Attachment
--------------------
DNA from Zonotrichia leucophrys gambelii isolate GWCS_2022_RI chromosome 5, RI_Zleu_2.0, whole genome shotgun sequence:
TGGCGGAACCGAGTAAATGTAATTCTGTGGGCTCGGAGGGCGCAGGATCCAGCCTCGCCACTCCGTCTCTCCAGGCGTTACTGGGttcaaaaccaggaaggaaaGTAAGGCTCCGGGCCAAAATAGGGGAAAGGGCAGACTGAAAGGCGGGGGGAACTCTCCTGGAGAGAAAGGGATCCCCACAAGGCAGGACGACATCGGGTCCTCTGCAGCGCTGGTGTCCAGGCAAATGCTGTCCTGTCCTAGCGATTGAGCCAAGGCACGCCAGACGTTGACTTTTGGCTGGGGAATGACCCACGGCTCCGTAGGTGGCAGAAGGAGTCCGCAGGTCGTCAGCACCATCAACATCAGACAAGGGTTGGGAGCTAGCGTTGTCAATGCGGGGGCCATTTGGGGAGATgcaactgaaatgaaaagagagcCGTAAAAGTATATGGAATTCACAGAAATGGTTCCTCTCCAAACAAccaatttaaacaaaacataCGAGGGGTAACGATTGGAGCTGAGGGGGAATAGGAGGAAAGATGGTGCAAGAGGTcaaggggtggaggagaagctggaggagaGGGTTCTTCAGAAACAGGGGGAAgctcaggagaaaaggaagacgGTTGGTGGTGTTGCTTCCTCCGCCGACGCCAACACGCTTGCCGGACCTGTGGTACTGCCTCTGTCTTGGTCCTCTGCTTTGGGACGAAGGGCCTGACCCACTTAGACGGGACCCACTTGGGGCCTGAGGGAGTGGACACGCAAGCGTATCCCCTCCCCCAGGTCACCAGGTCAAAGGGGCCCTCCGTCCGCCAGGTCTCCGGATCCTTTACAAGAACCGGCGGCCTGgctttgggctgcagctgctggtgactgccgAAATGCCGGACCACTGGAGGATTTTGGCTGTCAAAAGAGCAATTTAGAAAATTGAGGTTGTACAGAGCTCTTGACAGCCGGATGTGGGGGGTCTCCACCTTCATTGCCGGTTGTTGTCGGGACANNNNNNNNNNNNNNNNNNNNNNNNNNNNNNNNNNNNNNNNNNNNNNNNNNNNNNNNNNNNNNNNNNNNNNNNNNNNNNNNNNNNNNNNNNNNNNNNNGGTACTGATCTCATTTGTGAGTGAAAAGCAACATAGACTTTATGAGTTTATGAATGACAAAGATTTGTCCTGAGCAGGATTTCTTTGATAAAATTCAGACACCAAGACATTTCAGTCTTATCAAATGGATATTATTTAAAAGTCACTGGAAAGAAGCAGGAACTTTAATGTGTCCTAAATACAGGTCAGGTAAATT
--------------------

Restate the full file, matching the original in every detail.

DNA from Zonotrichia leucophrys gambelii isolate GWCS_2022_RI chromosome 5, RI_Zleu_2.0, whole genome shotgun sequence:
TGGCGGAACCGAGTAAATGTAATTCTGTGGGCTCGGAGGGCGCAGGATCCAGCCTCGCCACTCCGTCTCTCCAGGCGTTACTGGGttcaaaaccaggaaggaaaGTAAGGCTCCGGGCCAAAATAGGGGAAAGGGCAGACTGAAAGGCGGGGGGAACTCTCCTGGAGAGAAAGGGATCCCCACAAGGCAGGACGACATCGGGTCCTCTGCAGCGCTGGTGTCCAGGCAAATGCTGTCCTGTCCTAGCGATTGAGCCAAGGCACGCCAGACGTTGACTTTTGGCTGGGGAATGACCCACGGCTCCGTAGGTGGCAGAAGGAGTCCGCAGGTCGTCAGCACCATCAACATCAGACAAGGGTTGGGAGCTAGCGTTGTCAATGCGGGGGCCATTTGGGGAGATgcaactgaaatgaaaagagagcCGTAAAAGTATATGGAATTCACAGAAATGGTTCCTCTCCAAACAAccaatttaaacaaaacataCGAGGGGTAACGATTGGAGCTGAGGGGGAATAGGAGGAAAGATGGTGCAAGAGGTcaaggggtggaggagaagctggaggagaGGGTTCTTCAGAAACAGGGGGAAgctcaggagaaaaggaagacgGTTGGTGGTGTTGCTTCCTCCGCCGACGCCAACACGCTTGCCGGACCTGTGGTACTGCCTCTGTCTTGGTCCTCTGCTTTGGGACGAAGGGCCTGACCCACTTAGACGGGACCCACTTGGGGCCTGAGGGAGTGGACACGCAAGCGTATCCCCTCCCCCAGGTCACCAGGTCAAAGGGGCCCTCCGTCCGCCAGGTCTCCGGATCCTTTACAAGAACCGGCGGCCTGgctttgggctgcagctgctggtgactgccgAAATGCCGGACCACTGGAGGATTTTGGCTGTCAAAAGAGCAATTTAGAAAATTGAGGTTGTACAGAGCTCTTGACAGCCGGATGTGGGGGGTCTCCACCTTCATTGCCGGTTGTTGTCGGGACANNNNNNNNNNNNNNNNNNNNNNNNNNNNNNNNNNNNNNNNNNNNNNNNNNNNNNNNNNNNNNNNNNNNNNNNNNNNNNNNNNNNNNNNNNNNNNNNNGGTACTGATCTCATTTGTGAGTGAAAAGCAACATAGACTTTATGAGTTTATGAATGACAAAGATTTGTCCTGAGCAGGATTTCTTTGATAAAATTCAGACACCAAGACATTTCAGTCTTATCAAATGGATATTATTTAAAAGTCACTGGAAAGAAGCAGGAACTTTAATGTGTCCTAAATACAGGTCAGGTAAATT